The chair of a special task force set up in Colorado to help protect in-state interests on the Colorado River told lawmakers Tuesday that it would deliver its final report to them Dec. 15.
Lawmakers created the Colorado River Drought Task Force when they approved Senate Bill 23-295 last spring. It includes representatives of environmental and agricultural groups, urban and rural water users, and the Southern Ute and Ute Mountain Ute tribes, among others. It is charged with developing policy recommendations and new tools to help save water, and ensuring neither water users nor the environment are adversely affected by any new Colorado River programs and agreements.
The 17-member task force has drawn fire from some, who worry that its public discussions of in-state Colorado River water issues could weaken Colorado’s position as it negotiates with the other states in the basin on how to rescue the drought-strapped river system.
“Last year we put a lot of money into our Colorado River negotiating team,” said Sen. Jeff Bridges, D-Arapahoe County. “And what I have heard from them is that this work is not necessarily helpful. I hope you are taking this into account.”
Bridges’ comments came at a meeting of the Colorado Legislature’s Water Resources and Agriculture Review Committee on Oct. 31 in Denver. Bridges is a member of the committee.
Task force chair Kathy Chandler-Henry said the group was aware of those concerns but did not share them. “As a task force, we have talked about how we can best support our negotiators … Our plan is to do no harm, protect Colorado, and tell the Lower Basin to clean up its act,” she said. Chandler-Henry is also an Eagle County Commissioner and president of the board for the Colorado River District, which protects local water interests within the 15 counties on Colorado’s Western Slope within its boundaries.
The broader Colorado River system includes seven states, with Colorado, New Mexico, Utah and Wyoming comprising the Upper Basin, and Arizona, California and Nevada making up the Lower Basin. Chandler-Henry was referring to years of overuse in the Lower Basin, which most experts believe contributed to the current crisis on the river.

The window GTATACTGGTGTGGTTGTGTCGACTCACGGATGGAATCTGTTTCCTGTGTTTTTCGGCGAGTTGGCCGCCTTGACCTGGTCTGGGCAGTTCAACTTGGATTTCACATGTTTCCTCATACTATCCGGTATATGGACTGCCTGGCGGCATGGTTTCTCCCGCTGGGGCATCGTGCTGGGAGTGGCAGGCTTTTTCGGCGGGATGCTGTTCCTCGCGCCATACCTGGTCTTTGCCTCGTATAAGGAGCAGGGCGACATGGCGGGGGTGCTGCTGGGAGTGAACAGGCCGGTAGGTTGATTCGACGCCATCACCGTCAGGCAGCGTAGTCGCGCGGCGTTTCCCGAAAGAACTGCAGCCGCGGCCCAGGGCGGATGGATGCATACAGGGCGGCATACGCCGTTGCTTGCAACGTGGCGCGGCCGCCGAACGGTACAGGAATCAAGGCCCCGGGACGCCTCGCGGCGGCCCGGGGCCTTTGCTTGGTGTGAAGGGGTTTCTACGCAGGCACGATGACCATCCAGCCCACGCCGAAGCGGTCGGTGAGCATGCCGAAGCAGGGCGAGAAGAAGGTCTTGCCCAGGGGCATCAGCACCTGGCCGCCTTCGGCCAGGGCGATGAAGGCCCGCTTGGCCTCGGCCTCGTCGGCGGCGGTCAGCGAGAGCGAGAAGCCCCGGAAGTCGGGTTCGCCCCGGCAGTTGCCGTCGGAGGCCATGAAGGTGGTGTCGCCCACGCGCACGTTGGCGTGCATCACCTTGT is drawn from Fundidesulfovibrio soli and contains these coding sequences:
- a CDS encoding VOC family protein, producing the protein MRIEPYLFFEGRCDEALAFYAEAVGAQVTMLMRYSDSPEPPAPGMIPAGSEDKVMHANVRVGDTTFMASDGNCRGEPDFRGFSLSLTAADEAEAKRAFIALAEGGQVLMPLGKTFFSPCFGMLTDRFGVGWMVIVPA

The Colorado River system has its headwaters within Colorado’s Rocky Mountain National Park. As it flows west, Colorado’s massive mountain snowpack generates roughly two-thirds of the water that eventually serves cities from Denver to Los Angeles and millions of acres of productive farmland from Colorado to California.
But a 22-plus-year drought, widely believed to be the worst in more than 1,200 years, as well as a sharp decline in flows due to climate change nearly drained the river’s two major reservoirs, lakes Powell and Mead, last year. The crisis prompted the federal government to order the states to dramatically cut back their water use.
This year, negotiations among the states and the federal government have begun on how to stabilize the river. Suggestions include reducing water use in the Lower Basin, finding new ways to grow food using less water, and improving water delivery systems so that less water is lost to leakage and evaporation.
Interest remains high within Colorado on how to protect water users’ interests in the river here at home as well as how to protect its ecology as climate change continues to sap its flows.
Sen. Dylan Roberts, D-Avon, current chair of the Water Resources and Agriculture Review Committee, who was also a co-sponsor of the bipartisan bill that created the drought task force, said he believed the group’s report would prove useful and that it would be important to be prepared for what may lie ahead on the river.
“We are having conversations now so that tools are in place when we need them,” Roberts said.
Task force staffer Kelsea Macllroy said the group will have its draft report ready for public review Dec. 1 through Dec. 7 and that public comments could be submitted during that time via its website. Once the final report is completed, lawmakers will evaluate the recommendations and determine how to proceed prior to the start of the 2024 General Assembly Jan. 9.
Fresh Water News is an independent, nonpartisan news initiative of Water Education Colorado. WEco is funded by multiple donors. Our editorial policy and donor list can be viewed at wateredco.org.